Language and computation.
>> Explicit inferences vs. hardcoded assumption
Commercial dialogue systems use contextual assumptions and simple business logic to ensure that the different ways in which a user might express requests or provide information are handled in a way that makes sense for the particular application. Thus, whether the user says “When is …”, or “I want to know when …”, or “Can you tell me when …”, simple rules will always yield screening times.
Dialogue system can perform simple inferences but such sophistication is only found in cutting edge research prototypes.
>> The three bases for NLP
The formal language theory defined a set of stings accepted by a class of automata, such as context-free languages and pushdown automata, and provided the underpinnings for computational syntax.
The symbolic logic provided a formal method for capturing selected aspects of natural language that are relevant for expressing logical proofs. Examples are propositional logic and First Order Logic.
The principle of compositionality states that the meaning of a complex expression is composed from the meaning of its parts and their mode of combination. This principle provided a useful correspondence between syntax and semantics, namely that the meaning of a complex expression could be computed recursively.
Although this grammar-based NLP is still a significant area of research, it has become somewhat eclipsed in the last 15-20 years due to automatic speech recognition: systems which involved learning patterns from large bodies of speech data were significantly more accurate, efficient and robust. In addition, the speech community found that progress in building better systems was hugely assisted by the construction of shared resources for quantitatively measuring performance against common test data.
Eventually, much of the NLP community embraced a data intensive orientation to language processing, coupled with a growing use of machine-learning techniques and evaluation-led methodology.
>> Generative Grammar and Modularity
One of the descendants of formal language theory was the linguistic framework known as generative grammar. Such a grammar contains a set of rules that recursively specify (generate) the set of well-formed strings in a language. While there is a wide spectrum of models that owe some allegiance to this core, Chomsky’s transformational grammar, in its various incarnations, is probably the best known.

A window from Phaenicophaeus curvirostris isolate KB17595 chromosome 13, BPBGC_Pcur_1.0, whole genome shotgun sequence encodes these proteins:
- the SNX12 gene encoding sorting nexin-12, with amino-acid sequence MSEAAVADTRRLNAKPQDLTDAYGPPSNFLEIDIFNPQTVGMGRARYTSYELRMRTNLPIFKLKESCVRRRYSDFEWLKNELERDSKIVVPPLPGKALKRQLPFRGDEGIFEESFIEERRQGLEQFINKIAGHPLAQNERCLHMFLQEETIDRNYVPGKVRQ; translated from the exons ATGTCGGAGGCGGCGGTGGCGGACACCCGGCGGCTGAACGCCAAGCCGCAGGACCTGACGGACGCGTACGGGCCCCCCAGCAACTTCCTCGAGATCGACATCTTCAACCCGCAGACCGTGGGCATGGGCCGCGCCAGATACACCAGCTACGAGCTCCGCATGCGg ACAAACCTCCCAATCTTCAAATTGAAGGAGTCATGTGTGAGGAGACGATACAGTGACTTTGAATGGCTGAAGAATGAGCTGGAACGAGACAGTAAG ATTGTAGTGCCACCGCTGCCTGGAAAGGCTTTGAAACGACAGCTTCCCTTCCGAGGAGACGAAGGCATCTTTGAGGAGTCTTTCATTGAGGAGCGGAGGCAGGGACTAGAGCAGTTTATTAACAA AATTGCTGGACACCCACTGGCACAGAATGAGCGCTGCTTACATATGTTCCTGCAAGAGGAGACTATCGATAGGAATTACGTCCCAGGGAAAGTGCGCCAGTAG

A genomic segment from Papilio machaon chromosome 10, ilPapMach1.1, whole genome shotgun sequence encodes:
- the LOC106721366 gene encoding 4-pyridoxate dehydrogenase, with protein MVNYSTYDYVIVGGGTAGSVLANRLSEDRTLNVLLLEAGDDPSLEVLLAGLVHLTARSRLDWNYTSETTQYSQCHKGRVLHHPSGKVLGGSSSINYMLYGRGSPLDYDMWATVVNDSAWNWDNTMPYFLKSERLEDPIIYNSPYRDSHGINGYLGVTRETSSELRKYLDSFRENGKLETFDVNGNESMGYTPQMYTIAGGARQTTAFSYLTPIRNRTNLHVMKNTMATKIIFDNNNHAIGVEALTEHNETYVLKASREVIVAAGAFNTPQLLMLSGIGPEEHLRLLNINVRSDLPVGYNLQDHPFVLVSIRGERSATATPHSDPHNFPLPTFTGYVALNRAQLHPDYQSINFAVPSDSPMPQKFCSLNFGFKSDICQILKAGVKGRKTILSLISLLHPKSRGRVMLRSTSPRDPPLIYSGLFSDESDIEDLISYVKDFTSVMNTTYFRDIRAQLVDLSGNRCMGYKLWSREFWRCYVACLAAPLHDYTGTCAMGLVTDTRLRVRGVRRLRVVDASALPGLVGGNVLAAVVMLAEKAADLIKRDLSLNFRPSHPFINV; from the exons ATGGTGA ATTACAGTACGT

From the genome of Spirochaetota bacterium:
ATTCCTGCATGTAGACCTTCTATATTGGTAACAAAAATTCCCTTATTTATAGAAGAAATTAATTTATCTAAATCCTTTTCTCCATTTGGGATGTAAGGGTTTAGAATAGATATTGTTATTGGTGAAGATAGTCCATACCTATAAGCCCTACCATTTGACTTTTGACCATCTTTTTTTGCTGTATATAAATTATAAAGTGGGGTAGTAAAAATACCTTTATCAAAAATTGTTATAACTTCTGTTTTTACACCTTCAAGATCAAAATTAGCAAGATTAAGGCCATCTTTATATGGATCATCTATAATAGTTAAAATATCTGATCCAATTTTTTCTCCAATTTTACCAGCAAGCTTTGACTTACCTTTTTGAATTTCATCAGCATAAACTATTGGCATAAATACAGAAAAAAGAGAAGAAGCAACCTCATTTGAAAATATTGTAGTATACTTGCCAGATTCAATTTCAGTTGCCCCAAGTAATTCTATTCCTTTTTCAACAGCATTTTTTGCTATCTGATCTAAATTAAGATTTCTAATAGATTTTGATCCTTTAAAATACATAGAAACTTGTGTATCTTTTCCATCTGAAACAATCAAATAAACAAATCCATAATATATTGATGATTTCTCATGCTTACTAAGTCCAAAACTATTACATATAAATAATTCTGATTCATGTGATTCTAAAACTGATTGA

In this tradition, it is claimed that humans have distinct kinds of linguistic knowledge, organized into different modules: a phonological module might
provide a set of phonemes together with an operation for concatenating phonemes into phonological strings. Similarly, a syntactic module might provide labeled nodes as primitives together with a mechanism for assembling them into trees.
A set of linguistic primitives, together with some operators for defining complex elements, is often called a level of representation.
>> Words, the most fundamental level for NLP
Tokenization is a prelude to pretty much everything else we might want to do in NLP, since it tells our processing software what our basic units are.
w+ # sequences of ’word’ characters
$?d+(.d+)? # currency amounts, e.g. $12.50
([A-Z].)+ # abbreviations, e.g. U.S.A.
[^ws]+ # sequences of punctuation
Distinct words that have the same written form are called homographs. We can distinguish homographs with the help of context; often the previous word suffices.
Lemmatization is a rather sophisticated process of mapping words to their lemmas – it uses rules for the regular word patterns, and table look-up for the irregular patterns. Lemmatization is a special cases of normalization. It identifies a canonical
representative for a set of related word forms. Normalization collapses distinctions.
AGGIORNAMENTO (20 giugno 2011).
Un utente chiede sul social network Quora “What do data scientists think about Python’s NLTK library?“, e la risposta al momento più votata è la seguente: la cito qui per tutti coloro che dovessero voler sapere se vale la pena adottare NLTK.
Nearly everything algorithmic in nltk is done better somewhere else. The parsers are years behind, clustering works only on toy datasets, and a lot of what actually is interesting in the library are just popen calls to other packages.
Where nltk shines is for spackle and duct-tape code. The downloadable corpora (and the wordnet stuff) are useful. The sentence tokenizer works okay. Thenltk.tree
module for manipulating parse trees is surprisingly versatile, although nltk’s corresponding dependency graph class sucks.
But trying to use nltk in production has its annoyances. More recent versions of nltk don’t install correctly viapip
. And then there’s this:
1 2 3 4 ubuntu@foo:~$ time python -c "import nltk"real 0m1.188suser 0m0.410ssys 0m0.090s
Suddenly all of your unit tests grind to a halt, and you’re in for quite a surprise the first time you serve a web page that innocently imports something that imports something else that imports nltk.